CNC machine parts



Do you enjoy working with tools and computers? Are you curious about the way things work and are made? Do you have the ability to focus on precision and quality? Are you interested in learning advanced technologies with the latest software? Are you curious about manufacturing careers in the aerospace, biomedical, plastics and composites or metals sectors? Then consider a career in manufacturing.

Manufacturing technology provides the tools that enable production of all manufactured goods, helping power a growing economy and a rising standard of living. These tools create the means to provide an effective national defense. They make possible modern communications, affordable agricultural products, efficient transportation, innovative medical procedures, space exploration... and the everyday conveniences we take for granted.

Machine manufacturing has advanced quickly and substantially in the last few decades. Machine operators now use computer numerically controlled (CNC) machines as well as computer-aided manufacturing (CAM) software to control, manipulate and manage precision tool production. Machinists design and manufacture precision parts, from simple pieces such as nuts and bolts to complex, high-tech components. As a machinist, you’ll enjoy the satisfaction of seeing a project go from blueprint to finished product.

American manufacturers obtain “world class” status by implementing lean manufacturing and continuous improvement concepts, so they are  becoming increasingly dependent upon the use of high-tech equipment that involves multiple, integrated systems. It is critical that these companies be able to recruit and employ individuals who know how to operate, troubleshoot, and maintain this high-tech equipment. 

Advanced Manufacturing Machine Technology Certificate 34 credits

Blueprint Reading
Manufacturing Machinery: Drill Press & Saw
Manufacturing Machinery:  Grinding
Manufacturing Machinery: Benchwork
Manufacturing Machinery: Lathe
Manufacturing Machinery: Milling
Manufacturing Machinery: CNC
Manufacturing Math
Manufacturing Quality Control


Highly skilled machinists are currently in great demand in our region, and all over the country. Graduates will find that their employment prospects are excellent. Jobs in the industry range from operating, maintaining, repairing or inspecting machines to designing and creating programs for computer numerically controlled machines. Machine technology extends into tool and die work, maintenance machining, and research and prototyping. Many of the openings employers seek to fill are for those with computer numerical control skills. Even though the automation is sophisticated, the skills of the operator are critical, allowing those with this skill set to be in demand and well paid. Because of the sophisticated technologies and processes it employs, U.S. manufacturing increasingly relies on a more educated workforce and pays higher wages and better benefits than other sectors. According to the Bureau of Labor Statistics, in 2012 the median hourly wage for machinists was $18.99, while the median hourly wage for tool and die makers was $22.60. In 2011, there were 22,000 job openings for manufacturers in Connecticut, making it the fourth largest hiring sector in the state.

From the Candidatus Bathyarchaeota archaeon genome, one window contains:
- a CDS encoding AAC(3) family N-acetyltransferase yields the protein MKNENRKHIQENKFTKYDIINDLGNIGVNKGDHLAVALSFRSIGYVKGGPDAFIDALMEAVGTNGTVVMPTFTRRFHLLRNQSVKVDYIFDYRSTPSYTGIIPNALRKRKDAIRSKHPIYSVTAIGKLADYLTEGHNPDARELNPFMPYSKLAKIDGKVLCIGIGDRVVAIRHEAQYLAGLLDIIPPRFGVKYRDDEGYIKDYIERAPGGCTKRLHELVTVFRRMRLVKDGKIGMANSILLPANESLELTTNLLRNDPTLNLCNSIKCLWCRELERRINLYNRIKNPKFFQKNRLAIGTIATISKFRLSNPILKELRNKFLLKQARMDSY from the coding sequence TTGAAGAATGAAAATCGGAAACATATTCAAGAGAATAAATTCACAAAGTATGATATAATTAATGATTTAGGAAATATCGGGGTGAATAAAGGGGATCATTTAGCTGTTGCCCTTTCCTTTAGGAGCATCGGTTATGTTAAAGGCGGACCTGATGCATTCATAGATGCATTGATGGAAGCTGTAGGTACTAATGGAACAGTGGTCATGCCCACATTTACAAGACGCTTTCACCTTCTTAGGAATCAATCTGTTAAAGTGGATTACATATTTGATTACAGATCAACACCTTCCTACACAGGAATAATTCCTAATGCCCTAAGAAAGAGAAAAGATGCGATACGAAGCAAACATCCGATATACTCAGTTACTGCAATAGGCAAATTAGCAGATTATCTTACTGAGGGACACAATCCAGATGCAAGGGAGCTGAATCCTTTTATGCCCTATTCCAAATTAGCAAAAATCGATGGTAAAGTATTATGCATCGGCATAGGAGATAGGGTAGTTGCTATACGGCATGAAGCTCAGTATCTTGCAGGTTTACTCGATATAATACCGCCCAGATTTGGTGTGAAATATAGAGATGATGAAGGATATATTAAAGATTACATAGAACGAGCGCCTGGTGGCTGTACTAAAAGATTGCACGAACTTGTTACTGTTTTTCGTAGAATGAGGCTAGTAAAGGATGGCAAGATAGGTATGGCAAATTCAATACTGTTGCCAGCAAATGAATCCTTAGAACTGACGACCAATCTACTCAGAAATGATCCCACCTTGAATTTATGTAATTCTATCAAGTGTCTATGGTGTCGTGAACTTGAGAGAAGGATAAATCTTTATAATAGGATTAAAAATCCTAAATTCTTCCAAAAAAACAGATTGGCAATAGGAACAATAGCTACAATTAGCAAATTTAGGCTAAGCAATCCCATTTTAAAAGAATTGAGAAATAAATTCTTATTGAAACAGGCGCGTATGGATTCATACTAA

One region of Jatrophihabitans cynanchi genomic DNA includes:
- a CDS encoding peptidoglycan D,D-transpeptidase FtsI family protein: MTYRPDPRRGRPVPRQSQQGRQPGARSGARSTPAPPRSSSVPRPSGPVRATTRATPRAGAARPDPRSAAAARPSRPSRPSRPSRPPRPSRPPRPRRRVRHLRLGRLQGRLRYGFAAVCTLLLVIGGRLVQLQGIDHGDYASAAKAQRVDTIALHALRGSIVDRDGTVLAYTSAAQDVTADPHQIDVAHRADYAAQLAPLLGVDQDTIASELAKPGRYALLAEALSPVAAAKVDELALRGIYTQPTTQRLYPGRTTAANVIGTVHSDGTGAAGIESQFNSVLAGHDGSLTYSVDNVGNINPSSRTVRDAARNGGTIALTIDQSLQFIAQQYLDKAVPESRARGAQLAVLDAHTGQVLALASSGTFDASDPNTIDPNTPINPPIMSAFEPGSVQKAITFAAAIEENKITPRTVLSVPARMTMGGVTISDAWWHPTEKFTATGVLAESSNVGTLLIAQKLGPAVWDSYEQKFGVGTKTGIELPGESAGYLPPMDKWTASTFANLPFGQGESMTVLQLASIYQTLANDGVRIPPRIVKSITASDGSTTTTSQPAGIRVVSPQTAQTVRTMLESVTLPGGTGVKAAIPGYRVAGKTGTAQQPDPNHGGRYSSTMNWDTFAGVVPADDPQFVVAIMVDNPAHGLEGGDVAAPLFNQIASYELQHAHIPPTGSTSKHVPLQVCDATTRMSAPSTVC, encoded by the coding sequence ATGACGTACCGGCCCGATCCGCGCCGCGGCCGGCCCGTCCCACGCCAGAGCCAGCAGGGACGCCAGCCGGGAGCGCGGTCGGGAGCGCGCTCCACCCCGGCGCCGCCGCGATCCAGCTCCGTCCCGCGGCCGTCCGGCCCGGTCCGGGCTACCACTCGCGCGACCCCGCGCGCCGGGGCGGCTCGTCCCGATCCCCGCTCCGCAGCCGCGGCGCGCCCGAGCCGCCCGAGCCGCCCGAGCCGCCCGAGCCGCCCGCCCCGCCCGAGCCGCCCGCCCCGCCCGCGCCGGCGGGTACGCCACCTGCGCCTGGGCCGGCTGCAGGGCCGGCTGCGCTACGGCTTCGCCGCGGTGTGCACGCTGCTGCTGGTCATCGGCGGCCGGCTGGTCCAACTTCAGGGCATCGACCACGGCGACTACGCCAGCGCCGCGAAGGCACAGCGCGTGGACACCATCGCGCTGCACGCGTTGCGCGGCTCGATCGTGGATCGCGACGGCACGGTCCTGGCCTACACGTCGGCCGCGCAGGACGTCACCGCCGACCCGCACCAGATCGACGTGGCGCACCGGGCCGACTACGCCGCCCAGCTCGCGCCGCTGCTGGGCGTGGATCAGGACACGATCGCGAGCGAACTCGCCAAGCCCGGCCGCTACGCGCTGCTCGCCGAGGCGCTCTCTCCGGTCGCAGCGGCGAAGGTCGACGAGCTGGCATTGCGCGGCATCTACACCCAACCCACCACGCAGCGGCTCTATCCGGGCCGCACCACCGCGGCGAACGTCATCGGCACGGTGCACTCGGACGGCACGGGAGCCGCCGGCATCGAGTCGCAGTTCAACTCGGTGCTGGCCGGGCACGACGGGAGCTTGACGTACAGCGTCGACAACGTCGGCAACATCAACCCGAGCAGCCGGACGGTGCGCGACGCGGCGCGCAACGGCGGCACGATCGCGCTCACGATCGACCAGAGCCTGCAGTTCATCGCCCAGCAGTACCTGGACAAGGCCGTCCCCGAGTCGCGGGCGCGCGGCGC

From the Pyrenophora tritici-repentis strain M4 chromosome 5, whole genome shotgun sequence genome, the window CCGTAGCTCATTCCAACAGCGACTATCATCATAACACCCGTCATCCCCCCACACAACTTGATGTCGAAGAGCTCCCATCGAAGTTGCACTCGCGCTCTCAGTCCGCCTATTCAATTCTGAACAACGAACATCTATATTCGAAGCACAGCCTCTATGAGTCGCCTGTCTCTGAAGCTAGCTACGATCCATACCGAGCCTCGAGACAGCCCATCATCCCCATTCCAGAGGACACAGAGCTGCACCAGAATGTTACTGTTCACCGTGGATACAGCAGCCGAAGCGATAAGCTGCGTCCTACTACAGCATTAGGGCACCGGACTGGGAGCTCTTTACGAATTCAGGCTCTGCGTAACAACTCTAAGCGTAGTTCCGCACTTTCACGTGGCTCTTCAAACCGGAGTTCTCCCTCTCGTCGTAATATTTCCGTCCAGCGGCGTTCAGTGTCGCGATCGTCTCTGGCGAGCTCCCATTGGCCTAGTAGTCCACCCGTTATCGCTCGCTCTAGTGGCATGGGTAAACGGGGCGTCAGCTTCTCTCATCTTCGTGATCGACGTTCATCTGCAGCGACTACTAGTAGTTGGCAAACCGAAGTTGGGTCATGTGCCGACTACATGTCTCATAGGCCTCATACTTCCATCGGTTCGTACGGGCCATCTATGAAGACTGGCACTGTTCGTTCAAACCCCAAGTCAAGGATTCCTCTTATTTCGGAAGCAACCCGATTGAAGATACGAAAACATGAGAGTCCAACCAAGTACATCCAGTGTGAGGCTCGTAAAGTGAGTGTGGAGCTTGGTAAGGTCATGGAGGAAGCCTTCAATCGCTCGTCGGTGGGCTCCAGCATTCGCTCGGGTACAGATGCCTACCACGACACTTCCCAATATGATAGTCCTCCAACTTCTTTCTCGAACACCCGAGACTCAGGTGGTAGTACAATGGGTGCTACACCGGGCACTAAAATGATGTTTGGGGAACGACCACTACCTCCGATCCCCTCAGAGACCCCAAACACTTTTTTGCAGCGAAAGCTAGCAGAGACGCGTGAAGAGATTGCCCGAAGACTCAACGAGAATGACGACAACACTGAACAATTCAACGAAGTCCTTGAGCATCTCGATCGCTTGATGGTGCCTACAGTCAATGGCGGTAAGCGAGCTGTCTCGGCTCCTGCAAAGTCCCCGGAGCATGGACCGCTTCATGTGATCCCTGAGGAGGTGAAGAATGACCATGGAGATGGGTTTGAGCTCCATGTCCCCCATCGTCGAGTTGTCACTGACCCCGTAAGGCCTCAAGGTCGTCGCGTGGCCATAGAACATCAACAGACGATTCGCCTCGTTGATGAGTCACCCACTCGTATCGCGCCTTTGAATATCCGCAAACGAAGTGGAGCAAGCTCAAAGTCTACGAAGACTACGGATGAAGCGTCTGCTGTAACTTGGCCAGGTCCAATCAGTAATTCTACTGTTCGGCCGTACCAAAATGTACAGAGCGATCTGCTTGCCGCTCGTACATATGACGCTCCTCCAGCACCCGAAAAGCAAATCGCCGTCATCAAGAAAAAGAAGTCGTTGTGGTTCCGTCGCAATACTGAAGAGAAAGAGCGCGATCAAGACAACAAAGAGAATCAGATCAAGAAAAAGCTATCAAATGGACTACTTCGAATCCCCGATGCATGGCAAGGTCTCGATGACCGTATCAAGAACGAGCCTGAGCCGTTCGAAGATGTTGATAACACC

Steve LaPointe
Director, Manufacturing Technology Center



Printable Program Information Sheet



Manufacturing student Ian Bothur

"I am extremely happy that I enrolled in the program. I like that everything I have learned is hands-on and practical, unlike the degree I earned in Philosophy. I know the skills I have learned will be applied to my internship and future job.

I'm looking forward to working but furthering my education in engineering might be a possibility."

                                   Ian Bothur, Baltic, CT


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742 Upper Maple Street • Danielson, CT 06239 • (860) 932-4000
729 Main Street • Willimantic, CT 06226 • (860) 336-0900

Copyright Quinebaug Valley Community College